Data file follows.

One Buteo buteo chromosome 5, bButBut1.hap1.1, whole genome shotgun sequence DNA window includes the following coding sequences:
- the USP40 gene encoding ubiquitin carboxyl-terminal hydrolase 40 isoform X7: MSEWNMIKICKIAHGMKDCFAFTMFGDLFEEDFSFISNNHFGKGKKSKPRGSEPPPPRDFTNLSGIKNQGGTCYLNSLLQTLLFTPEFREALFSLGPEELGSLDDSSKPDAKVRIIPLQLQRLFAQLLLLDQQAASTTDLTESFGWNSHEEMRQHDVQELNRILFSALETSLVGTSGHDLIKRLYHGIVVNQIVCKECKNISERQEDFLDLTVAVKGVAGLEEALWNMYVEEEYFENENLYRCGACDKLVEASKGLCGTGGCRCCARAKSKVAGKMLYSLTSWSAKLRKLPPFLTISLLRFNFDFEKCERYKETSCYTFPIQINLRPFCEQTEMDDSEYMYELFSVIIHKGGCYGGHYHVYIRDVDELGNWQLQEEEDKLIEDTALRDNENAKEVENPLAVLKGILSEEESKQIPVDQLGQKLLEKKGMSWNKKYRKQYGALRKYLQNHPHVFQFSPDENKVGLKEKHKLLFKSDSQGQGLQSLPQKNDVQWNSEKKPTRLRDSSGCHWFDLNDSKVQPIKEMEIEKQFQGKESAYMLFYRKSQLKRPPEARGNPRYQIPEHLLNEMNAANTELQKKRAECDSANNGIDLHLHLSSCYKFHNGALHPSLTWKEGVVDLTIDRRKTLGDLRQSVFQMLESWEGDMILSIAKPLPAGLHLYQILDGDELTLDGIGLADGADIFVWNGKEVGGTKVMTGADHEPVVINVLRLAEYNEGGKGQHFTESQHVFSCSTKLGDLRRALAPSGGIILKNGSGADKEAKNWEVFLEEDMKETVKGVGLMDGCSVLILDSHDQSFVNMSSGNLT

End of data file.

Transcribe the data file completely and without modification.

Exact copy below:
One Buteo buteo chromosome 5, bButBut1.hap1.1, whole genome shotgun sequence DNA window includes the following coding sequences:
- the USP40 gene encoding ubiquitin carboxyl-terminal hydrolase 40 isoform X7: MSEWNMIKICKIAHGMKDCFAFTMFGDLFEEDFSFISNNHFGKGKKSKPRGSEPPPPRDFTNLSGIKNQGGTCYLNSLLQTLLFTPEFREALFSLGPEELGSLDDSSKPDAKVRIIPLQLQRLFAQLLLLDQQAASTTDLTESFGWNSHEEMRQHDVQELNRILFSALETSLVGTSGHDLIKRLYHGIVVNQIVCKECKNISERQEDFLDLTVAVKGVAGLEEALWNMYVEEEYFENENLYRCGACDKLVEASKGLCGTGGCRCCARAKSKVAGKMLYSLTSWSAKLRKLPPFLTISLLRFNFDFEKCERYKETSCYTFPIQINLRPFCEQTEMDDSEYMYELFSVIIHKGGCYGGHYHVYIRDVDELGNWQLQEEEDKLIEDTALRDNENAKEVENPLAVLKGILSEEESKQIPVDQLGQKLLEKKGMSWNKKYRKQYGALRKYLQNHPHVFQFSPDENKVGLKEKHKLLFKSDSQGQGLQSLPQKNDVQWNSEKKPTRLRDSSGCHWFDLNDSKVQPIKEMEIEKQFQGKESAYMLFYRKSQLKRPPEARGNPRYQIPEHLLNEMNAANTELQKKRAECDSANNGIDLHLHLSSCYKFHNGALHPSLTWKEGVVDLTIDRRKTLGDLRQSVFQMLESWEGDMILSIAKPLPAGLHLYQILDGDELTLDGIGLADGADIFVWNGKEVGGTKVMTGADHEPVVINVLRLAEYNEGGKGQHFTESQHVFSCSTKLGDLRRALAPSGGIILKNGSGADKEAKNWEVFLEEDMKETVKGVGLMDGCSVLILDSHDQSFVNMSSGNLT